Stock market indices began the week with their largest percentage declines since the “Black Monday” stock market crash on October 19, 1987. Losses on Major Market Averages easily wiped out the record gains from last Friday, all posting record daily point declines.
The Bond Market was relatively calm. While the yield on the U.S. Treasury 10 year Note and 30 year Bond fell to 0.745% and 1.32% respectively, these are well above the record low yields from a week ago.
The Dow Jones Industrial Average (^DJI) fell nearly 3000 points, -2997.10 or -12.9% to settle at 20188.52, the lowest close for the Blue Chip benchmark since February 9, 2017, three months after the 2016 Presidential Election.
The S&P 500 (^SPX) settled at 2386.13 a loss on the day of a whopping -324.89 points or -12%. While a -13% decline would have triggered a second, or Level II Circuit Breaker, keep in mind that after 3:25 pm circuit breakers do not get activated and stocks are left to trade freely into the 4:00 pm close. The S&P 500 close of 2386.13 was the lowest close since December 24, 2018 when the index closed at 2351.10.
The NASDAQ Composite (^IXIC) fell -970.28 points or -12.3% to close at 6904.59, the lowest close for the NASDAQ since January 8, 2018 when the index closed at 6897.00. As a point of reference, on December 24, 2018, the NASDAQ comp closed at 6192.92, over 700 points lower than yesterday’s close.
Oil prices added to the universal selloff in stocks as futures contracts for both Crude Oil WTI (WTI) and Brent Crude (CO) hit their lowest levels since the oil price shock from Saudi Aramco a week ago (feels like a month ago). WTI and Brent Crude traded below $30 and $32, respectively. The spread between the two shrank to less an $1 from approximately $4 the day after the price cut was announced.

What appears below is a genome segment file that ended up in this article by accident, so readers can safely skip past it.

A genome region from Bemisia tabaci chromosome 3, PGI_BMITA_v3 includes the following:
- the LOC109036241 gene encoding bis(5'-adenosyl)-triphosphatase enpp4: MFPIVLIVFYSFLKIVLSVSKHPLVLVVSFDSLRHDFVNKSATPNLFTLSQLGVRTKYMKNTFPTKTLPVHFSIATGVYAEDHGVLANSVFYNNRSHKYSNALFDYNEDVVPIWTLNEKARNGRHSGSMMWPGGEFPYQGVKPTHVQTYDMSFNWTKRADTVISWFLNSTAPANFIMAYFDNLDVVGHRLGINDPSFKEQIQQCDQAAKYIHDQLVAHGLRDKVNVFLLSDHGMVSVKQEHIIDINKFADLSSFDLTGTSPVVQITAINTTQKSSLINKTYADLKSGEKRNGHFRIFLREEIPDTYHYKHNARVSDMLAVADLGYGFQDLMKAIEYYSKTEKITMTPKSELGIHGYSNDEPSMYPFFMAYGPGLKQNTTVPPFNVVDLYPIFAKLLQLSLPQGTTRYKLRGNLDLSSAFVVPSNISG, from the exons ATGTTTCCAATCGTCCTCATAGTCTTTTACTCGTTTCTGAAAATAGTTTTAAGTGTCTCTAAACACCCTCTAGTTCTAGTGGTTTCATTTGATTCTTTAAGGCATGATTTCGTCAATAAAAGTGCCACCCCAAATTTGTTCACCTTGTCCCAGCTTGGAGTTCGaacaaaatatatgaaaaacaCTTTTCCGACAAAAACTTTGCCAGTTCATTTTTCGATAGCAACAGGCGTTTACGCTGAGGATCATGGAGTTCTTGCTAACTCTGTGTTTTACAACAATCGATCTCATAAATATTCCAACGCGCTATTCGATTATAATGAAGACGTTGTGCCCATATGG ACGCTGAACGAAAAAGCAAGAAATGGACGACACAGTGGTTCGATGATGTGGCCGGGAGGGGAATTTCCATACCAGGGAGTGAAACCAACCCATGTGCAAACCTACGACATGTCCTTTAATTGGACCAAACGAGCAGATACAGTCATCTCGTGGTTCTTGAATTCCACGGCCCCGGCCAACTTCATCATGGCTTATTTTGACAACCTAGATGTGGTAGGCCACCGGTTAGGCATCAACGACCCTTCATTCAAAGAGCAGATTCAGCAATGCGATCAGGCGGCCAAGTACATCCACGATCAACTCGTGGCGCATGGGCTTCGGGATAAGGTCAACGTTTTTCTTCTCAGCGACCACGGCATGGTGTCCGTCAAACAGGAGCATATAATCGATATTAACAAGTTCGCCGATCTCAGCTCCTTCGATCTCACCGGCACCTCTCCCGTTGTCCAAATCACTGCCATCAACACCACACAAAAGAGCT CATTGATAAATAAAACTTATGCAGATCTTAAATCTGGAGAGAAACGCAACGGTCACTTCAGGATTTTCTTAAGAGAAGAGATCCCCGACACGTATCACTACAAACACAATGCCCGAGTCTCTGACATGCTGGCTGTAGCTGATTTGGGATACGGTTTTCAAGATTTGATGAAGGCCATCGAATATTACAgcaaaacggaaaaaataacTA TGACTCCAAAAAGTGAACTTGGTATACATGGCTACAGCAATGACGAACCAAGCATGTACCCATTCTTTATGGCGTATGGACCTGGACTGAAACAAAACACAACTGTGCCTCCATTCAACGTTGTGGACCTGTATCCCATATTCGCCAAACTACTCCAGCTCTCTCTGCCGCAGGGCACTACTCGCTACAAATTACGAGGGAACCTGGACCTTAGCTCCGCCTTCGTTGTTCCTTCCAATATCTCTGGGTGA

I have to mention that the VIX volatility index, or the CBOE VIX, posted an all time high closing level of 82.7. This eclipses prior highs from the 2008/09 Global Financial Crisis era. I mention the VIX reluctantly, because It’s a terribly destructive product for market stability, and no one other than the most seasoned options and futures trading professionals should ever consider trading it.
The Bond Market Is a Sea of Calm
In contrast to the headline grabbing daily swings in the stock market, the Bond Market has been relatively calm. Since hitting record low yields a week ago Monday of 0.4% on the 10 year note and 0.9% on the 30 year bond, not even yesterday have bond yields come close to threatening those record low yields.
The Bond Market is many multiples larger than the Stock Market, even with the constant appreciation we’ve seen in equity values over the last few decades. The Bond Market is also infinitely more homogenous, with the U.S. Treasury Bills, Notes and Bonds being the benchmark that all sovereign and corporate debt is referenced to.
With all due respect to equity investors, the Bond Market has a long established track record of being a bit smarter than the stock market. The price action over the last 6 trading days may be telling us that bonds reached “Peak Panic” last Monday.
Stocks on the other hand are still in the process of “resetting” valuation levels to both the unknown economic implications from the Coronavirus and oil prices at a 25% to 30% discount to the last 5 years.